Goatriders of the Apocalypse

Three days after the Cubs' haircut.

My grandfather raised seven children. Doing so helped him generate a vibrant cadre of sayings for all types of situations. When the pot roast was gone: "Eat gravy bread." Dipping a roll in leftover gravy was supposed to keep hungry mouths from yapping.

There was even a standard procedure for the not-so-rare occasion when a child would come home from a trip to the barber with a haircut he didn't like: "Wait three days, and it'll look great."

The Cub farm system took a pretty substantial haircut several days ago when Jim Hendry pulled the trigger on the Matt Garza trade. When the deal was announced, I immediately went into apologist mode; I'm an optimist, so I wanted to make the deal seem good, even if it wasn't.

Now, I've waited my three days since my team's farm system was trimmed, but unfortunately my grandfather's advice has failed me. The Garza haircut does not look great.

My first reaction to the deal was to call it a successful conversion of unknown quantities into certain production: Chris Archer and Hak-Ju Lee appear to have tremendous upside, but both are a long ways from the majors. And look what happened to Josh Vitters! (And Felix Pie, and Corey Patterson, and Brian Dopirak, and so on and so forth.)

But the longer I think about it, the more I'm convinced that adding Matt Garza in 2011 is going to be nearly identical to an addition the Cubs made in 2007. It's something I touched on on Jan. 7, and something that Cubs Billy Goat Blog seemed to agree with on Tuesday.

Isn't 2011 Matt Garza basically the same guy Ted Lilly was in 2007? Actually I'm sure I could write an entire saber-style post about the accuracy of that statement, but bare with me here: both guys are pretty-good-but-not-great, both are young-but-not-that-young at the time of acquisition, and both were sorta-kinda-but-not-really-cheap.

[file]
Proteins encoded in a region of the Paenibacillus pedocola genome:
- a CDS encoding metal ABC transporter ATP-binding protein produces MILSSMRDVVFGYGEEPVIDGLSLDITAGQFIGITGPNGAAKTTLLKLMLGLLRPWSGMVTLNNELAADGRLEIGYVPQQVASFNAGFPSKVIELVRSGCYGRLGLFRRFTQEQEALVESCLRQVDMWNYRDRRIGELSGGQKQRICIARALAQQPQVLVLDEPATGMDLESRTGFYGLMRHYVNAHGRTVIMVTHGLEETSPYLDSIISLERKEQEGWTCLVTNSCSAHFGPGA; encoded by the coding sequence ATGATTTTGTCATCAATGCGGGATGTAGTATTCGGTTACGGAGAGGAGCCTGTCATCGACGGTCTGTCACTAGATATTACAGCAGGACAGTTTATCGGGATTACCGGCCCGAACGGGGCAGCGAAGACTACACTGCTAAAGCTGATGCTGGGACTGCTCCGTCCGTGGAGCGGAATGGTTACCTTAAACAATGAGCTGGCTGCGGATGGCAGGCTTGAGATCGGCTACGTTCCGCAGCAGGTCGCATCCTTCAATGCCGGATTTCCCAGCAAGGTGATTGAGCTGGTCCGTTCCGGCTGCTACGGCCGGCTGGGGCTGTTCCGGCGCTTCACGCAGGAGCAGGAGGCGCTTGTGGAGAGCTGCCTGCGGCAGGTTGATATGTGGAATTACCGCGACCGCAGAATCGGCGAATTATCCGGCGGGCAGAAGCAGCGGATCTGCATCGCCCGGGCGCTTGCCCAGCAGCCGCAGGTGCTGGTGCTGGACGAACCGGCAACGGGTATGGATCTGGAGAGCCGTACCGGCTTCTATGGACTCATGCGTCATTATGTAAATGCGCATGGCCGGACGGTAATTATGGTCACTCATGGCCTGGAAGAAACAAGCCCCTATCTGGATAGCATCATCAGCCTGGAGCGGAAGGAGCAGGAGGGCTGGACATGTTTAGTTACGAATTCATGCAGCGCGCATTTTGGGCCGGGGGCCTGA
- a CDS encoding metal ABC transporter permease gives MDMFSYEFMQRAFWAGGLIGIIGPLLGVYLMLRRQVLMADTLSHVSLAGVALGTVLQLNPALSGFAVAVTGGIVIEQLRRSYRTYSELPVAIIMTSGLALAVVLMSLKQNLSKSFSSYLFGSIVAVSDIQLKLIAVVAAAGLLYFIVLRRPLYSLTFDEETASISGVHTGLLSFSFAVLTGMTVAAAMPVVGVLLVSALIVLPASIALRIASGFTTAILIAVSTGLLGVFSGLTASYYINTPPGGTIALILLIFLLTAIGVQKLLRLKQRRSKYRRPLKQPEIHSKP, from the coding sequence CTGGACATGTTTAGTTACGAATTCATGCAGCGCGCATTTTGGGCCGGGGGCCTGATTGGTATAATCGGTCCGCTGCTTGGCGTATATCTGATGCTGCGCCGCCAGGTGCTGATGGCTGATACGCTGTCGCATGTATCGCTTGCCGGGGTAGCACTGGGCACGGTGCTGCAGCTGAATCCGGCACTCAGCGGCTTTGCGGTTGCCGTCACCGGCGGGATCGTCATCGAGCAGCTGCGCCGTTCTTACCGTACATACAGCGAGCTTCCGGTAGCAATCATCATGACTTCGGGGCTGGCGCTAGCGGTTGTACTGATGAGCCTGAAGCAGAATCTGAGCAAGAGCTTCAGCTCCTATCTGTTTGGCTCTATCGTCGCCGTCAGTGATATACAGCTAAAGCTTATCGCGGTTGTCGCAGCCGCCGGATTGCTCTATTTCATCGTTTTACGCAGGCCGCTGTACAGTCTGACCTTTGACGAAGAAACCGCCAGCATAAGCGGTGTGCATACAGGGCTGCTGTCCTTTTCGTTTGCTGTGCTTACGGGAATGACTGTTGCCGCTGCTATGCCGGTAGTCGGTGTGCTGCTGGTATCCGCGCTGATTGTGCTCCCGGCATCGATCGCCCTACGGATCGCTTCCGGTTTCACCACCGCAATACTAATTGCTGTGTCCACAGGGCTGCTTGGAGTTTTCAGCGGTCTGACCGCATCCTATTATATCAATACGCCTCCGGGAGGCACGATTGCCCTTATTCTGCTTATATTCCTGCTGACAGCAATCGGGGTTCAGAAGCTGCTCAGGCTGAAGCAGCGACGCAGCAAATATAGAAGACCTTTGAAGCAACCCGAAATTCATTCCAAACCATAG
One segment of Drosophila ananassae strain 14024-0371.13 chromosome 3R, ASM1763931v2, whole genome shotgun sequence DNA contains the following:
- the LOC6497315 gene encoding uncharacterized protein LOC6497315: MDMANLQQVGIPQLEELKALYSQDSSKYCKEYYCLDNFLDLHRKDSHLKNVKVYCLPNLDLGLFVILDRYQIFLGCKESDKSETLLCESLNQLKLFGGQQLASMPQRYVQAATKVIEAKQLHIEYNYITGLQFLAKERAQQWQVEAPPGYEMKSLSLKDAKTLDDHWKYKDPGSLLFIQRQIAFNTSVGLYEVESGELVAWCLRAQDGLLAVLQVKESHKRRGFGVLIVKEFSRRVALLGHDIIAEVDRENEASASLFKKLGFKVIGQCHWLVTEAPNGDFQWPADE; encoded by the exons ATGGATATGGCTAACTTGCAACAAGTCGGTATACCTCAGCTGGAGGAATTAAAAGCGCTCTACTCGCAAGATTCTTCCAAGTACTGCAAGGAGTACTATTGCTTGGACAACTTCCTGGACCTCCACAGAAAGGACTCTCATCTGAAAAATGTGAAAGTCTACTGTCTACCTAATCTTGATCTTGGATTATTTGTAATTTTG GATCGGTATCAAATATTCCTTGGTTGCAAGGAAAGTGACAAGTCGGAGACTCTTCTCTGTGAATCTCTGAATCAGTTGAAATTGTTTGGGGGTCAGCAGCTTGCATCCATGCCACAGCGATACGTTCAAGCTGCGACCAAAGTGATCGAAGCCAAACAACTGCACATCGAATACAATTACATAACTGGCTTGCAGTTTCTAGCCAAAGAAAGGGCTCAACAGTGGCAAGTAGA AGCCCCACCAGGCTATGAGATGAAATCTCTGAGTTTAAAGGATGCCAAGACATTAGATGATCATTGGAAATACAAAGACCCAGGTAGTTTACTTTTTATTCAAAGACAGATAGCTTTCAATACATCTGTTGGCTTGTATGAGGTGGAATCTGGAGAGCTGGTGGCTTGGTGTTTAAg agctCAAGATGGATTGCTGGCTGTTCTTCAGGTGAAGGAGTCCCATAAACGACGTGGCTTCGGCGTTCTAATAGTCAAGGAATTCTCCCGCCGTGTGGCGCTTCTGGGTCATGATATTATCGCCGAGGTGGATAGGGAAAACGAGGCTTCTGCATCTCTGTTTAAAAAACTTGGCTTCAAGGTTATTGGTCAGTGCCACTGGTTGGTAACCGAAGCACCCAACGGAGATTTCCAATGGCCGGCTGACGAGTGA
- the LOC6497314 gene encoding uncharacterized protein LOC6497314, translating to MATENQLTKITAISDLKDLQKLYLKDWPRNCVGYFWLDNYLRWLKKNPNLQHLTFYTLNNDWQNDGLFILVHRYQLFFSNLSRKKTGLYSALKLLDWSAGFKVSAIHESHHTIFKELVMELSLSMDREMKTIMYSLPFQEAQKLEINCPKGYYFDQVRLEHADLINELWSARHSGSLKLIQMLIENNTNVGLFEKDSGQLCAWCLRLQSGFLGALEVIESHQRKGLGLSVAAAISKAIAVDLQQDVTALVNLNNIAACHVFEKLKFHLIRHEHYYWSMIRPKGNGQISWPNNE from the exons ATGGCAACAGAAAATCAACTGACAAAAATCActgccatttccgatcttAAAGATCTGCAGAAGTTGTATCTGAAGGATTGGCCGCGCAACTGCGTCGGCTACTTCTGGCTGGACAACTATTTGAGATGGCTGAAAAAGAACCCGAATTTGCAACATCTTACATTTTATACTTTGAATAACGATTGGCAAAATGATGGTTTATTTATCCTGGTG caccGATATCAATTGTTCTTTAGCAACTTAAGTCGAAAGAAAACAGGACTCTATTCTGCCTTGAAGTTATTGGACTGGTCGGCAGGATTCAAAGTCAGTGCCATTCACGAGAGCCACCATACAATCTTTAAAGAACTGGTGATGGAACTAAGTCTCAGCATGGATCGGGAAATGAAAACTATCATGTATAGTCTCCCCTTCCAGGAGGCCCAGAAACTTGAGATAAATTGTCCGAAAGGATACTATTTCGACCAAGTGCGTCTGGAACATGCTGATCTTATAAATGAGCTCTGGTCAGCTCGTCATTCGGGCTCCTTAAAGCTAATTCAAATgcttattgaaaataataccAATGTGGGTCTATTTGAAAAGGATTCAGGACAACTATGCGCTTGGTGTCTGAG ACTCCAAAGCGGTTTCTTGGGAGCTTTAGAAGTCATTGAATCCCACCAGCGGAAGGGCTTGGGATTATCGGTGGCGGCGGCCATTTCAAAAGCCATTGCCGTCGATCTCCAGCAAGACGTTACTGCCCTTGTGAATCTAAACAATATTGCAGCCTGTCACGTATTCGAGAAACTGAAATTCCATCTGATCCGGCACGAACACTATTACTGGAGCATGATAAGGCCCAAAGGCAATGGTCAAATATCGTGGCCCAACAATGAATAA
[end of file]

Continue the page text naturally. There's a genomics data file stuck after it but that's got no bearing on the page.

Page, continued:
So what's wrong with getting back 2007 Ted Lilly? Undeniably, he was a valuable pitcher. But more importantly, he fit in: the Cubs were truly a championship-caliber team, with aging-but-not-old veterans throughout the line-up.

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Now, the proverbial window appears to have closed completely on this team. Where is its star power? Aramis Ramirez used to be deserving of one of my favorite GROTA nicknames, but do you really expect Clutchy McClutcherson to play 120 games at full health this year? Derrek Lee is gone. Alfonso Soriano is 35. And Kerry Wood, God love him, is supposed to save our bullpen?

The 2011 Cubs roster has plenty of above-average players, but lacks superstars (although plenty of folks are being paid like Hall of Famers). Could Archer have become this team's #1? Could Lee have finally provided the line-up with a legitimate lead-off option?

I guess the best thing about bad haircuts is that the hair always grows back. You just have to wait a while.

If I might add:

This post ignores the breakout potential of Sam Fuld, Robinson Chirinos, and Brandon Guyer.

Some reflections

LOL @ breakout potential of Sam Fuld. Thanks for that, A.J. It softens my displeasure at this deal ever so slightly.

Now that I've had two weeks to cool off, I can look at this deal from the Cubs' point of view and at least see what they were trying to accomplish. Here's a guy who is 27 years old, reaching the prime of his career. He has a career ERA under 4.00 and has spent his entire career facing the DH. He's got playoff experience, and he was the winning pitcher in the clinching game of the 2009 ALCS. Sounds like a guy that is ready to become a full fledged Ace, the kind of pitcher that every team needs and only about ten of them have.

The problem is that the Cubs don't understand the subjectivity of ERA or the concept of regression to the mean. Garza is a flyball pitcher with a career FIP of 4.26. His career xFIP is 4.45, indicating that he's been lucky that more of his flyballs allowed haven't left the yard. Now he's moving from a fairly neutral offensive stadium to a park that punishes flyball pitchers all summer. Ruh roh.

A.J., I think your comparison with Terrible Ted is spot on. He was a very good pitcher for the Cubs, but he was always a complementary piece. That was just fine when this team was leading the National League in runs scored. He was not capable of dragging the team into the playoffs singlehandedly, and neither is Matt Garza. The Cubs are probably going to miss the playoffs in 2011 (I expect us to finish in 4th place.) Four or five years from now, this deal could look realllllly ugly for Cruller Jim. I only hope that by then, he's no longer making personnel decisions for the Chicago Cubs.

In a word: Yup.

In a word: Yup.

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